Frequently asked questions

Here’s answers to all the common questions.
How much does cure cost?

The cost of the treatment is mostly covered by the Government rebate scheme so cure doesn’t cost too much. It is currently $40.30 per month without a Health Care Card and $6.50 per month if you have a Health Care Card. Some organisations and services can help cover this cost too. It’s Your Right.

I don’t feel sick so should I wait to do treatment?

Treating hep C earlier rather than later can stop the liver from being damaged. Some people may experience things like low energy, brain fog or feeling flat or sad and not realise it’s the hep C causing these symptoms. You can be free of hep C. It’s Your Right.

I’ve got a great doctor; can they prescribe treatment?

Yes, they sure can!

I don’t want to be judged or treated differently if I have hep C, who can I see?

Talk with your local peer-based organisation (peer-based organisations are there to support you and their team have personal experience and knowledge around injecting drug use and hep C), local needle and syringe programs, or ring your local hepatitis organisation on 1800 437 222. Everyone has a right to good treatment. It’s Your Right.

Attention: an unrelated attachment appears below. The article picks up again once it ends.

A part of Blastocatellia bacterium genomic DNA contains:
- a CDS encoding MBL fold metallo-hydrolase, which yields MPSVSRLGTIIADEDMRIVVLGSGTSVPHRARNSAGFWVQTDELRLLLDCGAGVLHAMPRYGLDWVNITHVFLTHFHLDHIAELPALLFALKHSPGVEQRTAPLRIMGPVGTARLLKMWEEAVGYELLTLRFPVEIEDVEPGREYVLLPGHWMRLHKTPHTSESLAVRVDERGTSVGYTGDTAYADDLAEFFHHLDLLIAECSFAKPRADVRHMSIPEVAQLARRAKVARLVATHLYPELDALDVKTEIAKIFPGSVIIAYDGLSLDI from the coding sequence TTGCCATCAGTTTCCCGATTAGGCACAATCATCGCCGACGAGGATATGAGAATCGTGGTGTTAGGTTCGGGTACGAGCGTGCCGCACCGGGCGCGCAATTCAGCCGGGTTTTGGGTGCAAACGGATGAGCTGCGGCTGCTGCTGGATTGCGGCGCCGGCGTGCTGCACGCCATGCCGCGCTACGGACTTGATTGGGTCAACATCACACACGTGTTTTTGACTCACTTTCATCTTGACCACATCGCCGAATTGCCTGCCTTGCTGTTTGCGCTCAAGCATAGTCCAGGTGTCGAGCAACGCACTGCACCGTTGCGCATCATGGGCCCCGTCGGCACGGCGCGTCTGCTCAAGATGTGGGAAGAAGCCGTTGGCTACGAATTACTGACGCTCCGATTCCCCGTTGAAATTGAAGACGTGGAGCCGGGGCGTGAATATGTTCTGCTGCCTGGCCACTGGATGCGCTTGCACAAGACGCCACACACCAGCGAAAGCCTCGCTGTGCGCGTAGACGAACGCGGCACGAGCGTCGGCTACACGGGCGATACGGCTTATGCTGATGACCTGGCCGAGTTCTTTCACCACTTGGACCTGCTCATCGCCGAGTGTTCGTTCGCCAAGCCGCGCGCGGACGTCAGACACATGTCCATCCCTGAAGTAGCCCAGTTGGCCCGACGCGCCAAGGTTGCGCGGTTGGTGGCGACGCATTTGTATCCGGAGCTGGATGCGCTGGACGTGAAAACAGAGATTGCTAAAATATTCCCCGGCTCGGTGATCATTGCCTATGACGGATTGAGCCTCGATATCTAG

If I am still using, how often should I get tested for hep C?

Get tested if you can every 12 months for peace of mind. Also if you have an injecting episode that you think may have been risky. Importantly, if you get hep C again, you can get treated again (and again and again). It’s Your Right.

I've got a hard to clear type of hep C, will the pills still cure me?

The good news is that these days there’s no such thing as a hard to clear type of hep C. The pills work the same for everyone. It’s Your Right.

Find trusted help

If you are ready for hep C treatment or you just want some advice. Visit or call your nearest support location for a conversation with people who have first-hand experience of living with hep C and/or personal experience and knowledge around drug use. Here is a list of peer-based organisations who you can speak with. Most of these organisations provide testing and treatment or they can direct you to a place that does.
Visit your nearest peer service

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